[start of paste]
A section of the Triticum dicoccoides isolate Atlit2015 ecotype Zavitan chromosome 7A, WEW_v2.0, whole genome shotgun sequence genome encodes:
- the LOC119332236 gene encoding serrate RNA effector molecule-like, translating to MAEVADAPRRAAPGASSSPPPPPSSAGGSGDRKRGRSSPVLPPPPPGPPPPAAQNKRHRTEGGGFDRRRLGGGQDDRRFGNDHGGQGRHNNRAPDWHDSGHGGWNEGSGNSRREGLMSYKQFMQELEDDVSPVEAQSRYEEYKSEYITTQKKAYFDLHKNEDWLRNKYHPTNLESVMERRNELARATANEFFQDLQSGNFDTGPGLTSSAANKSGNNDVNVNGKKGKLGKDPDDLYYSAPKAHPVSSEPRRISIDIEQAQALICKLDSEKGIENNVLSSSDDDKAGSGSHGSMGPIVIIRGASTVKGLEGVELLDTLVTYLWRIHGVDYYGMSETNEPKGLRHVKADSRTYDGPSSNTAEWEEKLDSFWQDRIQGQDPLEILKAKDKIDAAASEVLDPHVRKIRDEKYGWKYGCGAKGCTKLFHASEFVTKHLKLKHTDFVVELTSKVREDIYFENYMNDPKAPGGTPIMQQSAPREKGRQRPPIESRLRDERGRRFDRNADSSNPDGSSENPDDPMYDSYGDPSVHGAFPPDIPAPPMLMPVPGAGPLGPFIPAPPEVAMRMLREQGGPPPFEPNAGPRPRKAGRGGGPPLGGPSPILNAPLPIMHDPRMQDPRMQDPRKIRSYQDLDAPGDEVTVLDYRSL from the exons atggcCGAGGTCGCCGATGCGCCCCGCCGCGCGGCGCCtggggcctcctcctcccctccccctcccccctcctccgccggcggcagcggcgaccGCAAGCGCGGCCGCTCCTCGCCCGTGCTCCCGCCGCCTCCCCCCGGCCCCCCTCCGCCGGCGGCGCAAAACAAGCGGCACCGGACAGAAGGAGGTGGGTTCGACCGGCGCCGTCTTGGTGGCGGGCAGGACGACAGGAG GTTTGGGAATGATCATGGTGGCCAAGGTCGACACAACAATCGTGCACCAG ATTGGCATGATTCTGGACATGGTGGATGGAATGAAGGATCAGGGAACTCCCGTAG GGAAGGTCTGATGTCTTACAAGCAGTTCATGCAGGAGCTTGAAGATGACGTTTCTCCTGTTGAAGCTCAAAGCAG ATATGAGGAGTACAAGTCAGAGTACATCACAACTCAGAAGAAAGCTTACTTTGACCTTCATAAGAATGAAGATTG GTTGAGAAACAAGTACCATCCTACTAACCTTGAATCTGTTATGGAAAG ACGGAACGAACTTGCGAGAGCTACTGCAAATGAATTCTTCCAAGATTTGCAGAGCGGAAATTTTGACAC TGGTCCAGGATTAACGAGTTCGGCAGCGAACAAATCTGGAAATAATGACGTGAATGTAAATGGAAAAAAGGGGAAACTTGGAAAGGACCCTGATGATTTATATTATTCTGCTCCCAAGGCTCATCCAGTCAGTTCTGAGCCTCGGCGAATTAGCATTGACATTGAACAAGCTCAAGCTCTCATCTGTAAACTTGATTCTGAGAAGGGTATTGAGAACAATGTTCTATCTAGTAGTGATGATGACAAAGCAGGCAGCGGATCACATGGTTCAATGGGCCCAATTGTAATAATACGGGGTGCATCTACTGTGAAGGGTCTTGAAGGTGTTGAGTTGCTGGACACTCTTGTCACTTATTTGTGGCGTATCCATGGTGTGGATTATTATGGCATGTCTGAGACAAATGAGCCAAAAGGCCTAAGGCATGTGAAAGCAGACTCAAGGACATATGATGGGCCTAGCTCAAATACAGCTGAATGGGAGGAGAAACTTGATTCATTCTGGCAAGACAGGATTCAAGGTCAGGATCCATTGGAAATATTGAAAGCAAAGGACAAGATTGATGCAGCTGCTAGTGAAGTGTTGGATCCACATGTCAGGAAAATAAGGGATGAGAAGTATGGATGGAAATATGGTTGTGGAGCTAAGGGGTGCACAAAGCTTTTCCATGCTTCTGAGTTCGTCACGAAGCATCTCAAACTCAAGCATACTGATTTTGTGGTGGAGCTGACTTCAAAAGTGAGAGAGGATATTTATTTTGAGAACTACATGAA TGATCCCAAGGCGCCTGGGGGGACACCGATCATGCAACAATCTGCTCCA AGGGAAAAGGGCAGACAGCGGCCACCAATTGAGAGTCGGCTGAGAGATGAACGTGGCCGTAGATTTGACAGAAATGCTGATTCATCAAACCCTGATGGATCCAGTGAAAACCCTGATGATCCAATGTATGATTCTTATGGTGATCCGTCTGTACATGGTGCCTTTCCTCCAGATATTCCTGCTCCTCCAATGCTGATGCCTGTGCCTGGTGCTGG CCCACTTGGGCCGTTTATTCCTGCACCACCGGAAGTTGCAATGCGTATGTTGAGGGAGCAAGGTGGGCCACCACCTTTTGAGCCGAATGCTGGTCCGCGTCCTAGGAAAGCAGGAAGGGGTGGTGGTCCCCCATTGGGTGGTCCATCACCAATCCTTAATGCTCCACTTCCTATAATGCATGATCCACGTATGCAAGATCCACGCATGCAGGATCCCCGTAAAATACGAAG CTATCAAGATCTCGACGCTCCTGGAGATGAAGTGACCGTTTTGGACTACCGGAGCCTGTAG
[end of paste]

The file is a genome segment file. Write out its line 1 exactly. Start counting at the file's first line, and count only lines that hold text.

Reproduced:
A section of the Triticum dicoccoides isolate Atlit2015 ecotype Zavitan chromosome 7A, WEW_v2.0, whole genome shotgun sequence genome encodes: